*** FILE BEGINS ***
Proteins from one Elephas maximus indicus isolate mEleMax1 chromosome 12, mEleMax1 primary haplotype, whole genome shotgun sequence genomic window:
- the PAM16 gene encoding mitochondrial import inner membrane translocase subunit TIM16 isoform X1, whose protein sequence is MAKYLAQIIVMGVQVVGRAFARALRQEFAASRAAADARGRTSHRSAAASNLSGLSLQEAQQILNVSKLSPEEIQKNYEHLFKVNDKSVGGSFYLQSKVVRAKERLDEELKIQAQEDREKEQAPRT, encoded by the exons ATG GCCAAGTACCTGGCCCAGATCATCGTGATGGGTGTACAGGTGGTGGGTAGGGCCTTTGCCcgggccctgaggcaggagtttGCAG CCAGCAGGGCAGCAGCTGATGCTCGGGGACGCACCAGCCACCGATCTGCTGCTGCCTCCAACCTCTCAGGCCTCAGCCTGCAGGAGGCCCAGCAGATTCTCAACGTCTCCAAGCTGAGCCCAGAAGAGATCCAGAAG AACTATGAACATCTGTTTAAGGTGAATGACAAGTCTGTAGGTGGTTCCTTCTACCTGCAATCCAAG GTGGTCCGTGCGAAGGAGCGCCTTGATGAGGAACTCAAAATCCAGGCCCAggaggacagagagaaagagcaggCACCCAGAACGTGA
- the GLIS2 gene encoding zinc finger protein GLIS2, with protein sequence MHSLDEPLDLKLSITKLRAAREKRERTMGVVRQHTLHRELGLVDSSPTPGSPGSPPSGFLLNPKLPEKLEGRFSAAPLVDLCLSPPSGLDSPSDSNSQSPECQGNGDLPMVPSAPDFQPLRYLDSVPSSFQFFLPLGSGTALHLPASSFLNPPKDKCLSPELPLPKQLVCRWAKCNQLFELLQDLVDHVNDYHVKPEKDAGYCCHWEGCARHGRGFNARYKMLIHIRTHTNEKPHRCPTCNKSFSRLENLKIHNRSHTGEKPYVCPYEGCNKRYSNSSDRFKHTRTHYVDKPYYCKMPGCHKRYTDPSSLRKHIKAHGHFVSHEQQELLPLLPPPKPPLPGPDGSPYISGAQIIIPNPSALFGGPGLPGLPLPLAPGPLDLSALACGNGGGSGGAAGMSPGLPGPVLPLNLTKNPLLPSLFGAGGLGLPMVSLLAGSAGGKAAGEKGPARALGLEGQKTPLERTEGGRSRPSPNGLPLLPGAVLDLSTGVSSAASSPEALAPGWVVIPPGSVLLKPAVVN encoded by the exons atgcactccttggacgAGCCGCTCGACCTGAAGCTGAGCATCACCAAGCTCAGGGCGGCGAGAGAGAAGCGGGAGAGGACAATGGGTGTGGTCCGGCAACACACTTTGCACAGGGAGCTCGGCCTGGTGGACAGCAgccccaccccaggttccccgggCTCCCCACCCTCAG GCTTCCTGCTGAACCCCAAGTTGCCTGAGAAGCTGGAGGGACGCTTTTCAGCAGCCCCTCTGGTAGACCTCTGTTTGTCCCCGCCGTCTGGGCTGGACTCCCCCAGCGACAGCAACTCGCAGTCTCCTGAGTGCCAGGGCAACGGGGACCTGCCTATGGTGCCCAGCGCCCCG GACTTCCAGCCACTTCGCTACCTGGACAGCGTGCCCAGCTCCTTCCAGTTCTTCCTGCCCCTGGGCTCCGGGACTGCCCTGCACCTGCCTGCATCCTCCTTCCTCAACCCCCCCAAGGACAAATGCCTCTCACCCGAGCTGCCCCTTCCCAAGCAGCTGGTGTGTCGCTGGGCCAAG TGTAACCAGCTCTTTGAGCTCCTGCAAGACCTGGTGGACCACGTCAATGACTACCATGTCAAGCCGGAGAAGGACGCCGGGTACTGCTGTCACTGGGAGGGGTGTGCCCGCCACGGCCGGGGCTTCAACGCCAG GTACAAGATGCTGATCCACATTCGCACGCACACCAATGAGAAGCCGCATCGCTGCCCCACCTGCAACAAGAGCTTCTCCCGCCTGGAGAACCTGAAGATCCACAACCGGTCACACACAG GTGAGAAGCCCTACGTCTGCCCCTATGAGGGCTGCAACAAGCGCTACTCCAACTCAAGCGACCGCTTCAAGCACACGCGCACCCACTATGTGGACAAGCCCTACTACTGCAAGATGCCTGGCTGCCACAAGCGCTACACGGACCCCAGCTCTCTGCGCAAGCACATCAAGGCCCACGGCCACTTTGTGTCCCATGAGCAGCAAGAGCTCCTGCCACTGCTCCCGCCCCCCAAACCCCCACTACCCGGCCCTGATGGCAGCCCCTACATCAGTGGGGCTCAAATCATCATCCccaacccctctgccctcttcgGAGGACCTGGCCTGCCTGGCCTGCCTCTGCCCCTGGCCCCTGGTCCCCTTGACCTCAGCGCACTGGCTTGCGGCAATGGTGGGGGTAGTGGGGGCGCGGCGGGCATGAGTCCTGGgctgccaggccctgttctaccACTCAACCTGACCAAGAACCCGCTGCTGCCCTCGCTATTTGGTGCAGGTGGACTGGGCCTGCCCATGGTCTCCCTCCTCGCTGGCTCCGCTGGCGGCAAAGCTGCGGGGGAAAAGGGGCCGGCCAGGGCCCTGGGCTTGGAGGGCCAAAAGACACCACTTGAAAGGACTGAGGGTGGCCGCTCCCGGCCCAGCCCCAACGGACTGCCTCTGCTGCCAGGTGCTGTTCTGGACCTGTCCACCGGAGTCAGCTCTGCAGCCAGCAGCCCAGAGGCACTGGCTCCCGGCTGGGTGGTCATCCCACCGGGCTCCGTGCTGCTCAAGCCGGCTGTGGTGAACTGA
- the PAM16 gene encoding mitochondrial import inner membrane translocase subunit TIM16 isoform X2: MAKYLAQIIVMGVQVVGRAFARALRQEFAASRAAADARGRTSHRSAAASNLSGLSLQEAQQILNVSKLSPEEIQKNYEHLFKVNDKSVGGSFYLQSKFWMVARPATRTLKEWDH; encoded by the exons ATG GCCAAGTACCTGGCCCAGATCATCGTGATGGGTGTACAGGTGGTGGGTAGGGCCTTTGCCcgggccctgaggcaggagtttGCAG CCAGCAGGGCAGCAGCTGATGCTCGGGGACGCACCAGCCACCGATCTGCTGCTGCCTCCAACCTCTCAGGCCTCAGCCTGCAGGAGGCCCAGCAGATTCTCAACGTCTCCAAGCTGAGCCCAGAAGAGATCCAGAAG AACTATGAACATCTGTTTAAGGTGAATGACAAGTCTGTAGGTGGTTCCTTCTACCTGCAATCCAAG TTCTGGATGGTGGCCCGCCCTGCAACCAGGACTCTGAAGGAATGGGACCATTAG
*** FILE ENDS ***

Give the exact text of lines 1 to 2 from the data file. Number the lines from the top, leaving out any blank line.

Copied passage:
Proteins from one Elephas maximus indicus isolate mEleMax1 chromosome 12, mEleMax1 primary haplotype, whole genome shotgun sequence genomic window:
- the PAM16 gene encoding mitochondrial import inner membrane translocase subunit TIM16 isoform X1, whose protein sequence is MAKYLAQIIVMGVQVVGRAFARALRQEFAASRAAADARGRTSHRSAAASNLSGLSLQEAQQILNVSKLSPEEIQKNYEHLFKVNDKSVGGSFYLQSKVVRAKERLDEELKIQAQEDREKEQAPRT, encoded by the exons ATG GCCAAGTACCTGGCCCAGATCATCGTGATGGGTGTACAGGTGGTGGGTAGGGCCTTTGCCcgggccctgaggcaggagtttGCAG CCAGCAGGGCAGCAGCTGATGCTCGGGGACGCACCAGCCACCGATCTGCTGCTGCCTCCAACCTCTCAGGCCTCAGCCTGCAGGAGGCCCAGCAGATTCTCAACGTCTCCAAGCTGAGCCCAGAAGAGATCCAGAAG AACTATGAACATCTGTTTAAGGTGAATGACAAGTCTGTAGGTGGTTCCTTCTACCTGCAATCCAAG GTGGTCCGTGCGAAGGAGCGCCTTGATGAGGAACTCAAAATCCAGGCCCAggaggacagagagaaagagcaggCACCCAGAACGTGA